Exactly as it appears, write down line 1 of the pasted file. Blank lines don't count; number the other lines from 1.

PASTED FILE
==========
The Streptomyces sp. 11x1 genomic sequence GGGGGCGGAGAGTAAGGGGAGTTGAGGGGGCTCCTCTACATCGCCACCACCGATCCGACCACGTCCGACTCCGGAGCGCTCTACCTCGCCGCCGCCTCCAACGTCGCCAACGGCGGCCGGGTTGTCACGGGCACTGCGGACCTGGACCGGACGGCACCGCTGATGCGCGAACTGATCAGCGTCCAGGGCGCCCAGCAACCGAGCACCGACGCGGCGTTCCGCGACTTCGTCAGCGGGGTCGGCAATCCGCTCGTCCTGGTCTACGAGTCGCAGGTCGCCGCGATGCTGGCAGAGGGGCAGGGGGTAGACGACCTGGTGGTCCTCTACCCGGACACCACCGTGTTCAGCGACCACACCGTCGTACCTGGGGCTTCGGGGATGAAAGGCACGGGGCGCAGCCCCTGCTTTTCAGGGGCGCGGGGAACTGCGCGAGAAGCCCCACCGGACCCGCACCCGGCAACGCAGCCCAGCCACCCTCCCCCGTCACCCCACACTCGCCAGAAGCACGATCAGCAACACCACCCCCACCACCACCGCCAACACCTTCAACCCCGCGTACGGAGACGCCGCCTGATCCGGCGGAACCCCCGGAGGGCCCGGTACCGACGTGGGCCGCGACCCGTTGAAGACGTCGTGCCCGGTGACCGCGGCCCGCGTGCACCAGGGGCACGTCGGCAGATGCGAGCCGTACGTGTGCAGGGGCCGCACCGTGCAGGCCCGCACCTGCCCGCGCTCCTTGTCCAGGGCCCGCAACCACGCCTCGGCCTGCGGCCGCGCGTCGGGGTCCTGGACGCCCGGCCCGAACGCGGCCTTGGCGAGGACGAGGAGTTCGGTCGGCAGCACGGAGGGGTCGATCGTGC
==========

The Streptomyces sp. 11x1 genomic sequence GGGGGCGGAGAGTAAGGGGAGTTGAGGGGGCTCCTCTACATCGCCACCACCGATCCGACCACGTCCGACTCCGGAGCGCTCTACCTCGCCGCCGCCTCCAACGTCGCCAACGGCGGCCGGGTTGTCACGGGCACTGCGGACCTGGACCGGACGGCACCGCTGATGCGCGAACTGATCAGCGTCCAGGGCGCCCAGCAACCGAGCACCGACGCGGCGTTCCGCGACTTCGTCAGCGGGGTCGGCAATCCGCTCGTCCTGGTCTACGAGTCGCAGGTCGCCGCGATGCTGGCAGAGGGGCAGGGGGTAGACGACCTGGTGGTCCTCTACCCGGACACCACCGTGTTCAGCGACCACACCGTCGTACCTGGGGCTTCGGGGATGAAAGGCACGGGGCGCAGCCCCTGCTTTTCAGGGGCGCGGGGAACTGCGCGAGAAGCCCCACCGGACCCGCACCCGGCAACGCAGCCCAGCCACCCTCCCCCGTCACCCCACACTCGCCAGAAGCACGATCAGCAACACCACCCCCACCACCACCGCCAACACCTTCAACCCCGCGTACGGAGACGCCGCCTGATCCGGCGGAACCCCCGGAGGGCCCGGTACCGACGTGGGCCGCGACCCGTTGAAGACGTCGTGCCCGGTGACCGCGGCCCGCGTGCACCAGGGGCACGTCGGCAGATGCGAGCCGTACGTGTGCAGGGGCCGCACCGTGCAGGCCCGCACCTGCCCGCGCTCCTTGTCCAGGGCCCGCAACCACGCCTCGGCCTGCGGCCGCGCGTCGGGGTCCTGGACGCCCGGCCCGAACGCGGCCTTGGCGAGGACGAGGAGTTCGGTCGGCAGCACGGAGGGGTCGATCGTGC